Frank Willetto was a Navajo Code Talker with the U.S. Marine Corps during World War II. He was born near Crownpoint, NM on the Navajo Reservation and died there on his ranch 87 years later. He was Bit'ahnii (Folded Arms Clan), born for Todich'ii'nii (Bitter Water Clan). His maternal grandfather was Taneezahnii (Tangle Clan) and his paternal grandfather was Naakaii Dine'e (Mexican People Clan). Frank was educated in Bureau of Indian Affairs (BIA) schools.
As a teenager eager to defend his country during WWII, Frank enlisted in the Marine Corps in January 1944. While waiting for his physical exam in Santa Fe, Frank was pulled out of line by a Marine sergeant and selected for a special mission. At the time, he did not know he was destined to become a Code Talker. After basic training and extensive radio training, PFC Willetto shipped out to the Pacific Theatre where he participated in battles on Saipan and Okinawa. Unknown to Frank, battleship NEW MEXICO was part of the task force providing shore bombardment of enemy strongholds so that our Marines could land.
The Navajo Code Talkers saved countless lives by speeding the end of the war. Their mission was to use their native language to transmit vital combat information over radio. The enemy never cracked the code, in fact, it was kept secret for decades. PFC Willetto felt he was protected by the Great Spirit when some Code Talkers, mistaken for Japanese, were captured by fellow Marines. He earned two combat stars and other service medals.
After the war, Frank Willetto returned to his native New Mexico. He worked in the mining industry for a few years before settling into a long career with the BIA, three years in the Road Department followed by 29 years in the Education Department at the BIA school in Pueblo Pintado. He was a guidance councilor at the school when he retired. His first wife died in 1989. They had been married nearly 43 years.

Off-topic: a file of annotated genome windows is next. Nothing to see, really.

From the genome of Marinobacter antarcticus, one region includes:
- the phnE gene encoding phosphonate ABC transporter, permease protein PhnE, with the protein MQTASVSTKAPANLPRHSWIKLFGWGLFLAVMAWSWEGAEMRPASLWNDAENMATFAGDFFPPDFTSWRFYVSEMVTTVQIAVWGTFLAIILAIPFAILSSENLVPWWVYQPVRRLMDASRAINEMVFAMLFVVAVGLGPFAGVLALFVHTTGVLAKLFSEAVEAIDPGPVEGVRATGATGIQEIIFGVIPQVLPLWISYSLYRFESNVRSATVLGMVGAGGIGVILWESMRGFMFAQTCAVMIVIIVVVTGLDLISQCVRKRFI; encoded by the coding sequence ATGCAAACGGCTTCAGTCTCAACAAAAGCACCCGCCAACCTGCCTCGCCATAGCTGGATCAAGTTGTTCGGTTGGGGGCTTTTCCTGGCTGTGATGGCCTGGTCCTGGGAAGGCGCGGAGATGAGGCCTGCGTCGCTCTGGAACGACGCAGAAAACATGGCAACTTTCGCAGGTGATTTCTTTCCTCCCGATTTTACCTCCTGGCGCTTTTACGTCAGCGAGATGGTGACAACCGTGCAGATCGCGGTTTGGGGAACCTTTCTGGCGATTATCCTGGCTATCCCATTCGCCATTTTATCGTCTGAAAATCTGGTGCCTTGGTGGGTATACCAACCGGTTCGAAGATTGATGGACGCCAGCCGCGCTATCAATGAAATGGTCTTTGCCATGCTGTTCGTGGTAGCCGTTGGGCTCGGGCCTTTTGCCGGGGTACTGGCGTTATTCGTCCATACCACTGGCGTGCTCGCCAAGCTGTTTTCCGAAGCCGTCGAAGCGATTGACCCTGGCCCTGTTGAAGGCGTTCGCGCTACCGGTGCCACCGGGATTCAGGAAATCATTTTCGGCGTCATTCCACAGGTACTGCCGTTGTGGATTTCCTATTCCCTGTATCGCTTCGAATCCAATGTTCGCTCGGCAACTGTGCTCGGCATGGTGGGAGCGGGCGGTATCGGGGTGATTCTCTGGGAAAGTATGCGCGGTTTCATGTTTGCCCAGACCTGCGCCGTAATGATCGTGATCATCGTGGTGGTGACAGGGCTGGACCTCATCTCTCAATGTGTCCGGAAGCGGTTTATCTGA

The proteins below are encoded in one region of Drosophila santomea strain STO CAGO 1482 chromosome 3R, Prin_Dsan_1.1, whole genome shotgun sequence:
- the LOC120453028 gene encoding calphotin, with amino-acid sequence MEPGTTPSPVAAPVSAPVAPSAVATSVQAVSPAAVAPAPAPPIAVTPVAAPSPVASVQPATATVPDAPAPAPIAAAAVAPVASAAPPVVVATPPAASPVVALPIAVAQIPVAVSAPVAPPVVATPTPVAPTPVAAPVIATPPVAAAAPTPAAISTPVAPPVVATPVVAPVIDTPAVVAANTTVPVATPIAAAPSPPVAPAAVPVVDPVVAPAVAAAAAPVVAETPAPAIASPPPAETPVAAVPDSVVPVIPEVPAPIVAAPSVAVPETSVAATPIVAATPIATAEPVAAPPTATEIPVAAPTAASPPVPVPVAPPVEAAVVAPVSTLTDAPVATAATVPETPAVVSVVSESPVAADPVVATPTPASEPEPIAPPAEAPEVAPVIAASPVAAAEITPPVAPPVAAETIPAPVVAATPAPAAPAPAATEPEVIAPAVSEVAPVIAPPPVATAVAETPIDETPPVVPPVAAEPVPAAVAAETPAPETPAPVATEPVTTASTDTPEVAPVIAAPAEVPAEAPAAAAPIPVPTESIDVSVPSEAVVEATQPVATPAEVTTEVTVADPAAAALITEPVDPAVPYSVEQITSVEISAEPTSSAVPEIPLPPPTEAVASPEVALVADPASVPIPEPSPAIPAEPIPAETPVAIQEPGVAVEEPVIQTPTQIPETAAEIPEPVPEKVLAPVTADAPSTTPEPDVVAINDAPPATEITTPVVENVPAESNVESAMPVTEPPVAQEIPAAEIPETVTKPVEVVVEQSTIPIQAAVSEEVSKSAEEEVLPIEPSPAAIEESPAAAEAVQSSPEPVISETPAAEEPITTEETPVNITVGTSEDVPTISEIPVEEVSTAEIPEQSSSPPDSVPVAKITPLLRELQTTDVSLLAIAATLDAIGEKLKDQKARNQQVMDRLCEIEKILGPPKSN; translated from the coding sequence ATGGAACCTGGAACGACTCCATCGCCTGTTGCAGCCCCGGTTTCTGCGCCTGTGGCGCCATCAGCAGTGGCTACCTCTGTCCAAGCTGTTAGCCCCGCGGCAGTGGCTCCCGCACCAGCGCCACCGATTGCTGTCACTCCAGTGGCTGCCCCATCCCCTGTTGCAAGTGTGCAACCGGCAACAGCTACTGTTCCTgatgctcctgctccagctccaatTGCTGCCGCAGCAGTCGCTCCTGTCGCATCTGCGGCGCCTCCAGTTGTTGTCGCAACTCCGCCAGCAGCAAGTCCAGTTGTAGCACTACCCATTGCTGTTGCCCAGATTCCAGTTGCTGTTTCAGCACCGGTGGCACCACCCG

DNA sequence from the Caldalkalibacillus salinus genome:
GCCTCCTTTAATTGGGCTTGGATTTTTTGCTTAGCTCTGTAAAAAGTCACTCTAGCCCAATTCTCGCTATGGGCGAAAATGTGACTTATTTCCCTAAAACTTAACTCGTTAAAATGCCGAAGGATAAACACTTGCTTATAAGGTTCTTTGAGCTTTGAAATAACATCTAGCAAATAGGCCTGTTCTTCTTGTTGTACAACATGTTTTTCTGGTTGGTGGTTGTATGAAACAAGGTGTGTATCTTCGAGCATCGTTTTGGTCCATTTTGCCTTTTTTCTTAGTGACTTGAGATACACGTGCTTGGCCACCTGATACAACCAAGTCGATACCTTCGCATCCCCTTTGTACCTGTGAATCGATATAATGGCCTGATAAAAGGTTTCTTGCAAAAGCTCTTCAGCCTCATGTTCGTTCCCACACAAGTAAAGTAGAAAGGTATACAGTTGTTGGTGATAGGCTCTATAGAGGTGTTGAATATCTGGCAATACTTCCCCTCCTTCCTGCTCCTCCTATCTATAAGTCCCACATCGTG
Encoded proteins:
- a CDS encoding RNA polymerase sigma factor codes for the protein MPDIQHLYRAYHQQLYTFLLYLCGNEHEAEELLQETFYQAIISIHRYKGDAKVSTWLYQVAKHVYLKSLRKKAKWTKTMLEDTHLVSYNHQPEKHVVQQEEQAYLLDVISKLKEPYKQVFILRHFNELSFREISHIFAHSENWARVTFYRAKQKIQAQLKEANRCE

For his exemplary service as a Navajo Code Talker, Frank received the Congressional Silver Medal in 2002, long after his service to our country and long after the Defense Department acknowledged the Code Talkers' role in the war.
Frank served as Vice President of the Navajo Code Talker Association, Chairman of the National Indian Council on Aging, Navajo Tribal Councilman (for 12 years), Judge on the Navajo Supreme Judicial Council, and Vice President of the Navajo Nation. He testified on behalf of the Navajo people before congressional committees in Washington. Each day he traveled 45 miles to Pueblo Pintado where he served as Chapter President. For most of his life, he had been involved in community service, and remained a strong advocate for housing and health care for veterans and improving the quality of life for the Navajo people.
On April 12, 2008, Frank delivered a blessing of the pressure hull of submarine NEW MEXICO, first in Navajo, then in English, during the keel authentication ceremony at the Newport News, VA shipyard. He prayed for the safety of our undersea warriors, the sailors who would take this "Iron Fish" or Besh-Lo (the Navajo code word for submarine) to sea.
For his close association with NEW MEXICO, and for his role in the construction milestone ceremony, Frank became an honorary plank owner. He was presented a plank owner plaque, identical to what each crew member received at commissioning, containing a souvenir piece of steel left over from construction of the submarine.
"I'm glad I was able to take part in the blessing," Frank said. "I got to meet the crew and the commander, who used to live in New Mexico." He was referring to Rob Dain, who was born in Shiprock and raised in Tijeras. Frank said the plaque would eventually go to the Navajo Code Talkers Museum and Veterans Center planned for Tse Bonito, NM. In the meantime, he promised to keep it safely tucked away.
On June 23rd, Frank passed away at home, just weeks after turning 87. Navajo Nation President Ben Shelly, ordering the Navajo Nation flag to be flown at half-mast, stated "I am saddened that we lost Frank Chee Willetto. He served his country and returned home and served his people in many ways. . . The Navajo Nation's prayers and condolences are with the family of Mr. Willetto." He is survived by his second wife, Shirley, 10 children and 65 grandchildren. On June 29th, there was a memorial service for Frank at the Santa Fe National Cemetery. There, before a crowd of 200, Governor Susana Martinez read a proclamation that set that day aside as Frank Chee Willetto Day. The Governor then presented the proclamation and a New Mexico state flag to Shirley.
Just recently, Frank's daughter, Marcella, wrote about her dad: "Ya'a'teeh . . . I miss him dearly but I think about the fun times he is having with his first love, my mom." Marcella added that she hoped one of Frank's grandsons would cherish his USS NEW MEXICO cap just as he cherished the time he had with our submarine crew. Frank was a great warrior and American hero and spent his life making life better for the Navajo people. We are so very lucky to have known PFC Frank Chee Willetto, Code Talker, U.S. Marine Corps.